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No, Kid Rock Is Not Running For Office

Things must be getting a little rough over in Michigan if everyone is really this excited that Kid Rock is running for office. But is he even? Probably not, Twitter trends be damned, though it would be an interesting sight to behold. Things are already so out of control and surreal, that it would almost make sense for the pop star to have a seat in the Senate. Ba-wit-da-ba, baby, what's the worst that can happen?

Alas, Kid Rock's name was merely brought up at Michigan Republican Party convention last weekend as someone who could theoretically beat the current senator, Democrat Debbie Stabenow. But Kid Rock hasn't said anything about launching a campaign, so I wouldn't get your hopes up yet. Still, although there's no actual plan to have Kid Rock run, he is a pretty political dude.

During the 2016 election, he campaigned for Donald Trump by performing at the Republican National Convention and is currently selling "Make America Badass Again" hats for $20 a pop, along with shirts that say, "God, Guns, and Trump." (You seriously cannot make this stuff up.) In the past, he performed at a Mitt Romney rally in Michigan, so he's loyal to the Grand Old Party, though he describes himself as more of a Libertarian.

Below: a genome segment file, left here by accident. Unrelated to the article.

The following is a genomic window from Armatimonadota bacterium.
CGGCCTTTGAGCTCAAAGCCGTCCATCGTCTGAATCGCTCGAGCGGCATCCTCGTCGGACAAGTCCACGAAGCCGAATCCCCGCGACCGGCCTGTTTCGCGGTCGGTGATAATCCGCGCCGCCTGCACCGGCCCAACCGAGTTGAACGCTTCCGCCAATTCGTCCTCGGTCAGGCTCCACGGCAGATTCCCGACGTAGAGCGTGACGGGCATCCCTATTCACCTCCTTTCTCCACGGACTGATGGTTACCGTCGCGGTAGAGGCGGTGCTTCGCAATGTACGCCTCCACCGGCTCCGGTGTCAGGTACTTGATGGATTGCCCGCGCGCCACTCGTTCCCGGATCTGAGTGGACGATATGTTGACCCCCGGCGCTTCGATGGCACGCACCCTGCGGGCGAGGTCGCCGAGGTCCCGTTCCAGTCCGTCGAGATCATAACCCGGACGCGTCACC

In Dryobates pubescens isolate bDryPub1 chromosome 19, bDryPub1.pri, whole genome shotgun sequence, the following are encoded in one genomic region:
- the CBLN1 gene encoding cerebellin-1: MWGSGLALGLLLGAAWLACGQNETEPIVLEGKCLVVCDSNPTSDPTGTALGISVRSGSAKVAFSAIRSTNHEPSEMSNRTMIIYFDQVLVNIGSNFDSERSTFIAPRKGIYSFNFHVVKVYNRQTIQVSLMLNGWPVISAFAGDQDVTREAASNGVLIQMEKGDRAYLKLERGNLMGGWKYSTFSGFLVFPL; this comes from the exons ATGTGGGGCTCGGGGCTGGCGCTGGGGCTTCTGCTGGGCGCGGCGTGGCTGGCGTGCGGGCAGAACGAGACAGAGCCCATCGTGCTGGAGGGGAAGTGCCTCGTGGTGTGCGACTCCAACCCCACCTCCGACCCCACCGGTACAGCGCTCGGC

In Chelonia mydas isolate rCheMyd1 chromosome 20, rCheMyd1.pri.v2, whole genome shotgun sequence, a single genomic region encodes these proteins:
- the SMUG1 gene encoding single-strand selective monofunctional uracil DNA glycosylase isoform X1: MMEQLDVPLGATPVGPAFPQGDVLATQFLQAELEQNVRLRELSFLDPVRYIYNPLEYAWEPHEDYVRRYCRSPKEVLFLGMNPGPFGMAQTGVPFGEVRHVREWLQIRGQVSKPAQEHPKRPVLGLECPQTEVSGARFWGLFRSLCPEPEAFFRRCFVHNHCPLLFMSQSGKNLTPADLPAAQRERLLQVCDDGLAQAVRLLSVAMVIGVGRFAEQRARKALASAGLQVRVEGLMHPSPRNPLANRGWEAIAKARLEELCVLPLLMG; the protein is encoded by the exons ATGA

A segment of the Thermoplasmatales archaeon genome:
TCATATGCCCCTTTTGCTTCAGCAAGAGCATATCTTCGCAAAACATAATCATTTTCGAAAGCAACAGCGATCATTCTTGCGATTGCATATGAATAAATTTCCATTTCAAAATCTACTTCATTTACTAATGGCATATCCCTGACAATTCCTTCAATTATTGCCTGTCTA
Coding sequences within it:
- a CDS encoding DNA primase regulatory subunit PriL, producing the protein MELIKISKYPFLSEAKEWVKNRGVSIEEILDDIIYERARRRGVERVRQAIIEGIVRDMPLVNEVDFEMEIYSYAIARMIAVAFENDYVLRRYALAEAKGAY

In reality though, Kid Rock could actually be a viable candidate to run for office, especially since celebrities taking over high profile political positions has been all the rage of late (hello, President Trump). Kid Rock was born in Romeo, Michigan and his real name is Rob Ritchie, so it's not like if he did run (and then get elected), Senate Majority Leader Mitch McConnell would have to call him Kid Rock (because, of all the crazy things going on in politics right now, that might be the final straw).

Michigan Republicans aren't the only ones thinking of celebrity candidates. Right after the huge loss to Republicans in November, filmmaker Michael Moore suggested that Democrats start thinking outside of the box for the midterm elections, and eventually the 2020 presidential race. Moore said, "Democrats would be better off if they ran Oprah or Tom Hanks or — why don't we run beloved people? I mean, we have so many of them. The Republicans do this."

He added, "They run Reagan and The Terminator and other people. Why don't we, why don't we run somebody that the American people love, that they are really drawn to and they're smart and have good politics and all that? Why don't Democrats do that?"

It's not a bad question, since celebrities seem to get people excited to turn out the vote — just check and see how long Kid Rock was trending today to get an idea of how intrigued people were by the concept. And since actual legislators aren't doing the greatest job these days anyway, maybe it's not the worst idea. (It is actually the worst idea ever, but that's where we are these days, I suppose.)